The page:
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Bible Commentaries

Arthur Peake's Commentary on the Bible
Jeremiah 5

 

 

Introduction

Jeremiah 4:5 to Jeremiah 6:30. A new paragraph should begin with Jeremiah 4:5, introducing a new section of the prophecies, which deals with the judgment of Judah, its causes and its instrument. This section is probably somewhat later than Jeremiah 2:1 to Jeremiah 4:4; it amplifies the vision of the boiling caldron (Jeremiah 1:13). The "foe from the north", whom Jeremiah expected to invade Judah, would originally be the Scythians, subsequently the Babylonians (see on Jeremiah 1:13 ff.).


Verses 1-9

Jeremiah 5:1-9. The Sins of Jerusalem.—Jeremiah is bidden to seek even one man in Jerusalem, for whose sake Yahweh may spare the city (cf. Genesis 18:16-33), one man of justice and faithfulness (mg.); even the oaths they swear by Yahweh mean nothing. The prophet confesses that it is this lack of faithfulness that has brought a hard discipline on the city, though in vain; yet he turns from "the man in the street" to those of high degree, for they (emph.) know the ordinances of Yahweh—only to find them united in disobedience (Jeremiah 5:5; for the figure of the rebellious oxen, cf. Jeremiah 2:20). So comes the foe, like forest lion, or desert wolf (mg.), or lurking leopard; since Yahweh's provision of a fertile land has but led to wantonness.

Jeremiah 5:7. assembled themselves in troops: read, with LXX, "lodged", as 1 Kings 17:20 ("sojourn").

Jeremiah 5:8. horses in the morning should probably be "stallions" (Driver); the suggestion of the figure is actual immorality, which may or may not have been coupled with the sensual worship of the Baalim.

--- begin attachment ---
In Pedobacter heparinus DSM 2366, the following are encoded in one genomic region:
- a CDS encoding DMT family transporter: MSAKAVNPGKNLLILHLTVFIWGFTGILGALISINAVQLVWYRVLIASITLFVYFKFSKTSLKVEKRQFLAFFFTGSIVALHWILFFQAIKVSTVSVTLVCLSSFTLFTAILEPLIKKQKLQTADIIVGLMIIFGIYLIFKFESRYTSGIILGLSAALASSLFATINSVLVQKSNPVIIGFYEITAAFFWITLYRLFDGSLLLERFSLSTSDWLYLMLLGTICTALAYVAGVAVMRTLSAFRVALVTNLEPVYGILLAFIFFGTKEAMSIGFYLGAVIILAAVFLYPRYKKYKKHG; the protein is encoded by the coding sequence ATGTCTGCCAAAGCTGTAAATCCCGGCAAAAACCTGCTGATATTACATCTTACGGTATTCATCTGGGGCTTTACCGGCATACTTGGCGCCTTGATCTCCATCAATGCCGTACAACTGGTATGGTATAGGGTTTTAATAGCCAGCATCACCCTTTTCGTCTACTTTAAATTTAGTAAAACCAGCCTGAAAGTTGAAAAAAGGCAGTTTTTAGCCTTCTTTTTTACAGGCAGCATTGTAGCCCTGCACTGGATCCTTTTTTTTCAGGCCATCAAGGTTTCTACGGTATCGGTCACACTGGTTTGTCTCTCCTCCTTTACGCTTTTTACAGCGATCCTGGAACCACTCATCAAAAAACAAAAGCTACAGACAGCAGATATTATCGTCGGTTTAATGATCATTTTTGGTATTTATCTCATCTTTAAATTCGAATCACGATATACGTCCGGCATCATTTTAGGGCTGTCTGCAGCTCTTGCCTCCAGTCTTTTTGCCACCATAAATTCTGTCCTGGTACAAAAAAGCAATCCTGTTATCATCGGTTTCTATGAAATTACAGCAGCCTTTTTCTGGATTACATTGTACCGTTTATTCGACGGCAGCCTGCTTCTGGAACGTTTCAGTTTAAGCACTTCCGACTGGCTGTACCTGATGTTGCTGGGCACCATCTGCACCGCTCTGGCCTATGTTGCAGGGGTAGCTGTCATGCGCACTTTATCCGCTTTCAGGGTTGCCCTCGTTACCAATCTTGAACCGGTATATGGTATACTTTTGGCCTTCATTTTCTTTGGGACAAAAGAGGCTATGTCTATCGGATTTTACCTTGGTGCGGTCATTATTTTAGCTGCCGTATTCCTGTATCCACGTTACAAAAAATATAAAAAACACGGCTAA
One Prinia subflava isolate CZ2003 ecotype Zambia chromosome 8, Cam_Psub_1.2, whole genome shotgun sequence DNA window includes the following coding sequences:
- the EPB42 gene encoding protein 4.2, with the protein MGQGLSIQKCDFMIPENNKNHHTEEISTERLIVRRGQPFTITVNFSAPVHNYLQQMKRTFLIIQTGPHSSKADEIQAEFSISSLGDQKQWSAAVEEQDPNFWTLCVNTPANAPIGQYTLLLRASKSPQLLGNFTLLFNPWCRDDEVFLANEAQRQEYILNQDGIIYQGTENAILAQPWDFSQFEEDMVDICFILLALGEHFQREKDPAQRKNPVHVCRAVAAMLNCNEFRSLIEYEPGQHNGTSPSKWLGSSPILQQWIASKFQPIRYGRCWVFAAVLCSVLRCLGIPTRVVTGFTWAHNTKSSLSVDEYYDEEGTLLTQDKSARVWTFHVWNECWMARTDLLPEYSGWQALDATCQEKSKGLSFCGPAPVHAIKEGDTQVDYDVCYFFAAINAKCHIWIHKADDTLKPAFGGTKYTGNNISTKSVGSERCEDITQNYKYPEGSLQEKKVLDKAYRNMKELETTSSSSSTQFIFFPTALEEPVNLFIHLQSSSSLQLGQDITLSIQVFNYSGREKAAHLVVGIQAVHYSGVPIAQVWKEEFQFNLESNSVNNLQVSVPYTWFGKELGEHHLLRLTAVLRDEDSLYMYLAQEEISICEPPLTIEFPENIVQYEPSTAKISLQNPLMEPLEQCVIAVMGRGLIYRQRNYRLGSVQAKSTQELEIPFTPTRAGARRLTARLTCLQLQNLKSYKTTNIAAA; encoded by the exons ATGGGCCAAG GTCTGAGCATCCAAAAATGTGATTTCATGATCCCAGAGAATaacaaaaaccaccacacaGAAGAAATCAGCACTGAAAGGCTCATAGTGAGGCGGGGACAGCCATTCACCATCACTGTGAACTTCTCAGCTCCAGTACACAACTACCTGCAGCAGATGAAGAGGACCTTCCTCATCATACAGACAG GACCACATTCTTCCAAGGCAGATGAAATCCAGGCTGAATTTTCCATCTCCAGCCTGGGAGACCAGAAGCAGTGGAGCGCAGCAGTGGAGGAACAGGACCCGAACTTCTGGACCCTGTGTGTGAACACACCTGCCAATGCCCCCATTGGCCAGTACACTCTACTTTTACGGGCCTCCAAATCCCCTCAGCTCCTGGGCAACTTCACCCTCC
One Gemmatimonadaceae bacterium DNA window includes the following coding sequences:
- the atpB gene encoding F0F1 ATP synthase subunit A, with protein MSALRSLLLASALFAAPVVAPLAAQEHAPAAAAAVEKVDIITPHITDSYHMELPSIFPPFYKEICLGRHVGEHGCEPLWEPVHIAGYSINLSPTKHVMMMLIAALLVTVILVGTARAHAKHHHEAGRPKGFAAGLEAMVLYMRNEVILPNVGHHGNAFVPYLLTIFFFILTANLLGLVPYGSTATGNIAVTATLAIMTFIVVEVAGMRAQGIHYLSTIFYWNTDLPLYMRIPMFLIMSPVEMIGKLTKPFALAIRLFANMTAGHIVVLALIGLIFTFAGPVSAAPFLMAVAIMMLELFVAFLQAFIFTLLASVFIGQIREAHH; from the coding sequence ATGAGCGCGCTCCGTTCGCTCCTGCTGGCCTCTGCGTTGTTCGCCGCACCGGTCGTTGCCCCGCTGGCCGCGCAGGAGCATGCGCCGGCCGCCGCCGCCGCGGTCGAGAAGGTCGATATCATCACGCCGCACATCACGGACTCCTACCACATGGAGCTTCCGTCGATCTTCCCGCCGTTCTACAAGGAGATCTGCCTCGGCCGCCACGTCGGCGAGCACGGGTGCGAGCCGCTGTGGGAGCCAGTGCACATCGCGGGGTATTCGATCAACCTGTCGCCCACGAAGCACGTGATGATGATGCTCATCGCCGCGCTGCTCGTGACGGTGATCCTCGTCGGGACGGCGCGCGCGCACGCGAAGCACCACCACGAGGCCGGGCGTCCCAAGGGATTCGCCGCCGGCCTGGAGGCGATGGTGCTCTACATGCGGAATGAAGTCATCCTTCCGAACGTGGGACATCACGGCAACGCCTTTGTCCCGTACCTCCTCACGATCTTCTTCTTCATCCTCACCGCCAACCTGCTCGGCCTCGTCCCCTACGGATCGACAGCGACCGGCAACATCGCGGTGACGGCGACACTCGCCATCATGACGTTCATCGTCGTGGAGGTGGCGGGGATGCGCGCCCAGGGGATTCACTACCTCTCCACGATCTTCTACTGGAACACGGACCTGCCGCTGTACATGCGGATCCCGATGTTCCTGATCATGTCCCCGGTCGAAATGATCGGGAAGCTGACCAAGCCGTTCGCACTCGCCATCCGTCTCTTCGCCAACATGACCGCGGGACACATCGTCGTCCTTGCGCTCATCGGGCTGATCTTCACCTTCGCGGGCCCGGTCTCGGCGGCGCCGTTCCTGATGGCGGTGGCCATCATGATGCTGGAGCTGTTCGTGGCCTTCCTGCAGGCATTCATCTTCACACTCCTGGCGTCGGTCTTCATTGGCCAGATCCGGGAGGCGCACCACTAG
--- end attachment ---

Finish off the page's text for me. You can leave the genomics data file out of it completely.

Verses 10-19

Jeremiah 5:10-19. The Coming of the Foe.—Let the enemy, therefore, destroy the vineyard of Judah, for of its owner Judah has said, "He does nothing", rejecting His warnings by (true) prophets. The word they have rejected now becomes a fire to consume (cf. Jeremiah 23:29; ancient thought attached great power to the spoken word). The enemy (Scythians or, later, Babylonians) comes to destroy, being enduring (mg.), foreign in speech (Isaiah 28:11), and a nation of warriors ("mighty men"), whose arrows do not miss (Jeremiah 5:16). Heathenism at home shall bring exile abroad (Jeremiah 5:19).

Jeremiah 5:10. walls should probably be "vine-rows"; for the figure, cf. Jeremiah 2:21).

Jeremiah 5:12. It is not he: lit. "not he"; cf. Zephaniah 1:12, end.

Jeremiah 5:18, like many similar remarks, seems to be a later insertion, meant to qualify the rigour of the destruction in Jeremiah 5:17.


Verses 20-31

Jeremiah 5:20-31. Let Evil-doers Fear Yahweh.—The folly of not fearing Yahweh is rebuked by a reminder of the power of Him who has set an impassable limit even to the sea (cf. the rebuke of Job's presumption by the description of Nature as Yahweh's work, Job 38-41). Because they have not feared Him who gives the regular rains (the "former" in October, the "latter" in March-April), and the resultant harvest (Jeremiah 5:24), they have lost these gifts. Punishment is brought down on the nation by evil-doers, who fill their houses with (the gains of) deceit, as bird-catchers their cages with birds, and by the same arts; evil-doers who are prosperous and sleek, and unjust to the helpless. Horrible in Yahweh's eyes is the degeneracy of the prophets who ought to teach the truth, and of the priests who follow the suggestions of the prophets (Jeremiah 5:31 mg.), and of the people who are satisfied with all this; what of the issue?

Jeremiah 5:24. The dependence of Palestine on the periodic rains for its fertility was felt to link it to Yahweh in a unique degree; cf. Deuteronomy 11:10-12.

Jeremiah 5:28. shine: i.e. with fat; cf. Job 15:27, Psalms 73:7).

 


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Bibliography Information
Peake, Arthur. "Commentary on Jeremiah 5:4". "Arthur Peake's Commentary on the Bible ". https://www.studylight.org/commentaries/pfc/jeremiah-5.html. 1919.

Lectionary Calendar
Monday, December 9th, 2019
the Second Week of Advent
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